Nitric oxide (also see Section 3.6) is a colorless gas. As noted earlier, it possesses an unpaired electron making it a reactive free radical. NO is generated in cells by the action of the enzyme NOS which catalyzes the production of NO from L-arginine [1]. NO is an abundant chemical that acts as an important biological signaling molecule in a variety of physiological processes, such as smooth muscle relaxation, neurotransmission in the enteric plexus, neurotransmission in the central nervous system, defense mechanisms, and immune regulation. NO relaxes smooth muscle cells in arterioles during systole, with resultant vasodilation and blood pressure regulation. NO serves as an inhibitory neurotransmitter in the gastrointestinal tract and mediates relaxation of both circular and longitudinal muscle layers. NO serves as a neurotransmitter in areas of the brain that are specialized in cognition. Last but not least, NO produced in macrophages during inflammation is central in killing of engulfed microorganisms within phagolysosomes. Many of the reported toxic effects of NO are more likely mediated by its oxidation products rather than NO itself. NO may reversibly inhibit some enzymes such as cytochrome P450 and ribonucleotide reductase, but it generally does not directly attack DNA. The cytotoxic action of NO results largely from its oxidation product—the highly reactive peroxynitrite (see Section 5.3).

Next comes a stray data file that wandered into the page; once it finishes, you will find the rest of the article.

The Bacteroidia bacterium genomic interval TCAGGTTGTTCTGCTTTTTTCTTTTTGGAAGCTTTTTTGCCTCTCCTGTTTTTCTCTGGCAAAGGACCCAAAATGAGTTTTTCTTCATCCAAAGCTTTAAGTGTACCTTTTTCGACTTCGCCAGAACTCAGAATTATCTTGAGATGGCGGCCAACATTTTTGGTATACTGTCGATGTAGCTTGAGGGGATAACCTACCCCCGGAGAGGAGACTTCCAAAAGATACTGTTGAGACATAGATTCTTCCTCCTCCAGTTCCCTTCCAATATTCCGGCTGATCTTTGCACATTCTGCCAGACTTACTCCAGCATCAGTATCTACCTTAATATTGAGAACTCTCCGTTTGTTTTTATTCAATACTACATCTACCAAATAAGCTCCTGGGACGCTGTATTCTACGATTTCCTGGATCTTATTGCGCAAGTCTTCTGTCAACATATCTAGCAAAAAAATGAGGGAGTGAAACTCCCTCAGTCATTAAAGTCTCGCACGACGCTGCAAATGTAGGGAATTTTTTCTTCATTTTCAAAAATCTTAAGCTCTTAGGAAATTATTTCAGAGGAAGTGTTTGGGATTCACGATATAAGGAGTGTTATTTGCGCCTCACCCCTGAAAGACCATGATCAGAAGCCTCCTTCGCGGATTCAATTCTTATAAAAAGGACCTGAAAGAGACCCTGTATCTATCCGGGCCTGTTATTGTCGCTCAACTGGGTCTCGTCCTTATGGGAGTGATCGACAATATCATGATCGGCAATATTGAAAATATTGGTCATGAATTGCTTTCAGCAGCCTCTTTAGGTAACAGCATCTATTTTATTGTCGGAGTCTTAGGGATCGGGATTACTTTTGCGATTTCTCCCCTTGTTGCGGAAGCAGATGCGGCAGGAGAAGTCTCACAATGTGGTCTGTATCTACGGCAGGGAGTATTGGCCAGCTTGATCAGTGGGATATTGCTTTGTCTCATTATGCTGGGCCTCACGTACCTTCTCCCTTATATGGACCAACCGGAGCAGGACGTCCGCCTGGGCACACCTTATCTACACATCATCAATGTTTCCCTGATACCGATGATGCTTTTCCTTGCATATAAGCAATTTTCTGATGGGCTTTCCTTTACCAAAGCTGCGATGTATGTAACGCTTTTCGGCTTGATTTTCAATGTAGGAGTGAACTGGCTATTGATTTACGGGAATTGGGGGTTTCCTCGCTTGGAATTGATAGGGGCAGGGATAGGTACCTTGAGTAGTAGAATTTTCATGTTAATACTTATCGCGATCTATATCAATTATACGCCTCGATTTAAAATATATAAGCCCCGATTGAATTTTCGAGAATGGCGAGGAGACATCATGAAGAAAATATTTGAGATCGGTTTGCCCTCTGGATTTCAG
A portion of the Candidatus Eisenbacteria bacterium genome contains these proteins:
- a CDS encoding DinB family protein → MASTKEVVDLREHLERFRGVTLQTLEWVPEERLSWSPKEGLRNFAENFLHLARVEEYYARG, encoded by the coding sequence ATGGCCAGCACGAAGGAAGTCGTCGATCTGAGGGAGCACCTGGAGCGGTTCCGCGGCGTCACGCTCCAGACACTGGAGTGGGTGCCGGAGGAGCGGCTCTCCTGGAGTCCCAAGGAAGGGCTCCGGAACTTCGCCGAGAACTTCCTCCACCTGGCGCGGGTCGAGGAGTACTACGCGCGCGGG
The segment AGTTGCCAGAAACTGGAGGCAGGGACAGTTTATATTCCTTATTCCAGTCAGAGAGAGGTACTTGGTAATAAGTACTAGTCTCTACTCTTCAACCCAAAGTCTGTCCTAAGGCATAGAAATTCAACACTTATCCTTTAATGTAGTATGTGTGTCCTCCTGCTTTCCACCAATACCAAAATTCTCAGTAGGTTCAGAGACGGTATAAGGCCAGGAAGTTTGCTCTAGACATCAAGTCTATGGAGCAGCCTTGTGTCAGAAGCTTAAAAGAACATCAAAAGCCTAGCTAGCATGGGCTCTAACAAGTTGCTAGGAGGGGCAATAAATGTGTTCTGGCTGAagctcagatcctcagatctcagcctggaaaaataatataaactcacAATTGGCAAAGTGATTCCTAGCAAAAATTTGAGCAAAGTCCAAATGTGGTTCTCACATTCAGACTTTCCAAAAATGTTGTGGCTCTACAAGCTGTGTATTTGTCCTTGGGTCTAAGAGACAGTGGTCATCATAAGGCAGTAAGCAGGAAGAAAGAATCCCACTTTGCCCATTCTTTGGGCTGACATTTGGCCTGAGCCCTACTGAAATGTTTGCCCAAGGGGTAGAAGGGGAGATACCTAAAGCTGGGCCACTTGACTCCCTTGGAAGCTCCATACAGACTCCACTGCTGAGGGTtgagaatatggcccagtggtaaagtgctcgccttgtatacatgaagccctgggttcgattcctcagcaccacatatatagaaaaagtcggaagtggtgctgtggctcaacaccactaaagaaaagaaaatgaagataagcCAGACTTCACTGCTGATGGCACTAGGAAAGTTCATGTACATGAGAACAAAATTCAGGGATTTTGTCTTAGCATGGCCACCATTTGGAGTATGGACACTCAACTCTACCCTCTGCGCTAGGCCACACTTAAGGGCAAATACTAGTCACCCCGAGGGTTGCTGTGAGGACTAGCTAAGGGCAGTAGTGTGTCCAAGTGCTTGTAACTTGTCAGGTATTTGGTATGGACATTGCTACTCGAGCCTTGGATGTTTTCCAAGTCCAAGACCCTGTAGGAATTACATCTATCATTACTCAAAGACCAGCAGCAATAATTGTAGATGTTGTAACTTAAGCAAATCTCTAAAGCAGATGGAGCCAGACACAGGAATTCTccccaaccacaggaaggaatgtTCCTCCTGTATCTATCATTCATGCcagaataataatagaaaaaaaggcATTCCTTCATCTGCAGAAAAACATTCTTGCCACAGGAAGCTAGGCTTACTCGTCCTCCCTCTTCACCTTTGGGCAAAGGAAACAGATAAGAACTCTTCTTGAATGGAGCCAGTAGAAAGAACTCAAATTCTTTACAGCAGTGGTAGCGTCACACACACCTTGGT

5.2. Nitric Oxide Synthase

There are three types of NOS: endothelial (eNOS), neuronal (nNOS), and inducible (iNOS). Endothelial and neuronal NOS are constitutively expressed in endothelial cells and neurons, respectively. Inducible NOS is not expressed constitutively but is induced by pro-inflammatory cytokines and lipopolysaccharide (LPS) in macrophages in sites of inflammation. iNOS and nNOS are soluble and found predominantly in the cytosol, while eNOS is associated with cell membranes. Both eNOS and nNOS synthesize NO, a signaling molecule on demand, for short periods of time (seconds to minutes) following enzyme activation. In contrast, iNOS is expressed after cell activation only and then produces NO for comparatively long periods of time (hours to days). The long duration of NO production makes it a cytotoxic rather than physiological molecule. iNOS activity may play a detrimental role in experimental autoimmune or chronic inflammatory processes. For example, overproduction of the vasodilator NO contributes to hypotension and vascular hyporeactivity to the vasoconstrictor agents during septic shock.

5.3. Peroxynitrite